Ellen Edmonds is the Project Director of Bright Beginnings in the CharlotteMecklenburg School District in Charlotte, North Carolina. Bright Beginnings Pre-K Program is an award-winning full-day, literacy-based initiative for 4-year-olds who have identified educational needs. The program is the cornerstone of the district's goal to have 85% of third-grade students reading at or above grade level. First grade test scores in literacy and math show significant and sustained benefits from participation in the program.
Windy Hill is the Associate Commissioner for the Head Start Bureau at the U.S. Department of Health and Human Services. The Head Start program, started in 1965, provides comprehensive health, nutritional, educational, social and mental services to children from birth to five years of age who meet federal poverty guidelines. Head Start and the Early Head Start Program, which started in 1995, help enrolled children achieve their full potential and succeed in school. The program also provides parents with training and education to foster their understanding of, and involvement in, the development of their children. Head Start currently serves 923,000 children across the nation.
Felicia Bluitt is the Site Manager of the Margaret H. Cone Head Start Center in Dallas, Texas. Begun as a partnership between Head Start of Greater Dallas and the Texas Instruments Foundation, the Margaret H. Cone Head Start Center is considered a model preschool program because of its demonstrated success in preparing low-income, preschool age children from one of Dallas' most impoverished communities for academic success in the school system. Studies show children who attended this center have test scores and academic performance equal to their peers in even the highest income communities in Dallas. Mrs. Bluitt has been a leader in the Early Childhood Education arena for over 15 years.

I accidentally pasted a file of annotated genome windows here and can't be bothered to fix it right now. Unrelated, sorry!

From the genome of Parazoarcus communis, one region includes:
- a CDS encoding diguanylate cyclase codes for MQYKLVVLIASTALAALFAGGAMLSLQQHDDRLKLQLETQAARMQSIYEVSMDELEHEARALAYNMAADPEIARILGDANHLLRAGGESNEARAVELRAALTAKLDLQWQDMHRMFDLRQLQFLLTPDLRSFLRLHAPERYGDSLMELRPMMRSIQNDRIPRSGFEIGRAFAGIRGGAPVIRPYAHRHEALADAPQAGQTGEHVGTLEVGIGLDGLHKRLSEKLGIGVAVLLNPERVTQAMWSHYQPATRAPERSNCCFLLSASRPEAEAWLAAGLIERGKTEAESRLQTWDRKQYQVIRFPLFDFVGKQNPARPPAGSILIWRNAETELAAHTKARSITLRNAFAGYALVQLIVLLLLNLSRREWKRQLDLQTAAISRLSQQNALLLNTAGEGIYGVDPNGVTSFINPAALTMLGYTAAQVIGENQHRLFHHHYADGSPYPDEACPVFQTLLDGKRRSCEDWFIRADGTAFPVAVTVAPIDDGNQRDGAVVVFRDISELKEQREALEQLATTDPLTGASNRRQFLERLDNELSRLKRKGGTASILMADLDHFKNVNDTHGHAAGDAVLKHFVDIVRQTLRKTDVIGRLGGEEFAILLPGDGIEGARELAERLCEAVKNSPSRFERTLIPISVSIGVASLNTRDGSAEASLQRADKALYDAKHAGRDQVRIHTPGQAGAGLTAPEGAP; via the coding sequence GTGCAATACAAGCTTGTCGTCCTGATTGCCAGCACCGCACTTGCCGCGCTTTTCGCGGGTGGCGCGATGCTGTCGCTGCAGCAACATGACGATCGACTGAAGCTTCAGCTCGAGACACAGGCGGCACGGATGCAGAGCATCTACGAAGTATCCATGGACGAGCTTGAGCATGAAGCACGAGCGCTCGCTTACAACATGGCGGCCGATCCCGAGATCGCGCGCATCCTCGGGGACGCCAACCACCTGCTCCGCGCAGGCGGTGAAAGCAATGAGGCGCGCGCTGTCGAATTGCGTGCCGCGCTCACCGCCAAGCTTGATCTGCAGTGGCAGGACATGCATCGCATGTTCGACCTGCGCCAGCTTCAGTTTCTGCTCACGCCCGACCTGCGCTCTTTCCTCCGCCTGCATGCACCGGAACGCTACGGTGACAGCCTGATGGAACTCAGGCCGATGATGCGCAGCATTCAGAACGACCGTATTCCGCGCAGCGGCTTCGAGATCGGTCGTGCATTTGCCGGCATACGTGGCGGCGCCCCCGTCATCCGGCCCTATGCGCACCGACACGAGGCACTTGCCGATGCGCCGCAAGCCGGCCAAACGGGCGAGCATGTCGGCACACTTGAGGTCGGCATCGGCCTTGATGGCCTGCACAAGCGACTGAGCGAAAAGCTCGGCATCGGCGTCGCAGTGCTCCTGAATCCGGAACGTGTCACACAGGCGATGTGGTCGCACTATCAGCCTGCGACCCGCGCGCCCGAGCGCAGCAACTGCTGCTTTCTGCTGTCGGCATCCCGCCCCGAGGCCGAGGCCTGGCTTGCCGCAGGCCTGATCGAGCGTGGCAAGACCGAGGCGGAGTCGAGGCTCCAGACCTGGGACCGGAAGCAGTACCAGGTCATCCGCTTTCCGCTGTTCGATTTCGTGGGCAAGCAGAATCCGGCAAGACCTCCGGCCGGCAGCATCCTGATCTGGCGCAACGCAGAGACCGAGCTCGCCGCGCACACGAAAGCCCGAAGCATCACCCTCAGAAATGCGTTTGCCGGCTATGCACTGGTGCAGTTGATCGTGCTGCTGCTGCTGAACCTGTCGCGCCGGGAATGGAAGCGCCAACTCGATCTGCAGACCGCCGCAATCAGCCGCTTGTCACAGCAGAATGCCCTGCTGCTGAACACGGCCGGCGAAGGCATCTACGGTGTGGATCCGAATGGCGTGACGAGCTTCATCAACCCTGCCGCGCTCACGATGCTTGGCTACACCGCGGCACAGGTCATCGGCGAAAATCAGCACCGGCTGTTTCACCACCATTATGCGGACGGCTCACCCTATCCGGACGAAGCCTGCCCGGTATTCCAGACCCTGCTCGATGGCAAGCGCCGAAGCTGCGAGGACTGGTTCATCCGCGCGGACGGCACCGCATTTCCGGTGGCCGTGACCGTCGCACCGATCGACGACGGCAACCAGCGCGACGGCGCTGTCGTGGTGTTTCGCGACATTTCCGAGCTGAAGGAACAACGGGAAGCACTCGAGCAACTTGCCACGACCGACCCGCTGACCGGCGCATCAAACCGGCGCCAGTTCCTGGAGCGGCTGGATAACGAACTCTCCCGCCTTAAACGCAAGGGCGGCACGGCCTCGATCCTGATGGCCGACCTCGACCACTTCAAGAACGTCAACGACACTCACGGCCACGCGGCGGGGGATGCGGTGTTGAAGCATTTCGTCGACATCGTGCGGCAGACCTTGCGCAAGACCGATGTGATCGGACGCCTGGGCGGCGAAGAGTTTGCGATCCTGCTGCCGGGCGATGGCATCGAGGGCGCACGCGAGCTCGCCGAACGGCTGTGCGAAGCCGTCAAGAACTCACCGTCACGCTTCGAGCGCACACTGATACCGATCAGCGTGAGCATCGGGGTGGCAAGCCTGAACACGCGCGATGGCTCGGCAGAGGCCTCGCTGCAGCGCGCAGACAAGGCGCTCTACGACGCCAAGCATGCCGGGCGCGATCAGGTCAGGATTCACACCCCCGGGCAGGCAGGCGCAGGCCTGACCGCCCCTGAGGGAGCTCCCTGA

Sharon Shaffer is the Executive Director for the Smithsonian Early Enrichment Center (SEEC), a model program in museum-based education for preschoolers and kindergartners. Dr. Shaffer oversees the preschool and kindergarten program, and provides leadership for educational outreach. As part of her position, Dr. Shaffer is responsible for designing seminars to train early childhood educators and museum professionals in object-based learning and arts-centered curriculum, consulting with schools, and museums, and presenting at conferences and seminars nationally and internationally.
Jerlean Daniel is the Deputy Executive Director of the National Association for the Education of Young Children (NAEYC). NAEYC is the largest early childhood education organization in the world with over 100,000 members and a mission of enhancing early childhood programming and supporting professionals who work in early childhood programs. At various points along her career, Dr. Daniel served on NAEYC's board and was the president and secretary of a NAEYC-affiliated organization in Pittsburgh. Prior to becoming the Deputy Executive Director for NAEYC, Dr. Daniel chaired University of Pittsburgh's Department of Psychology in Education.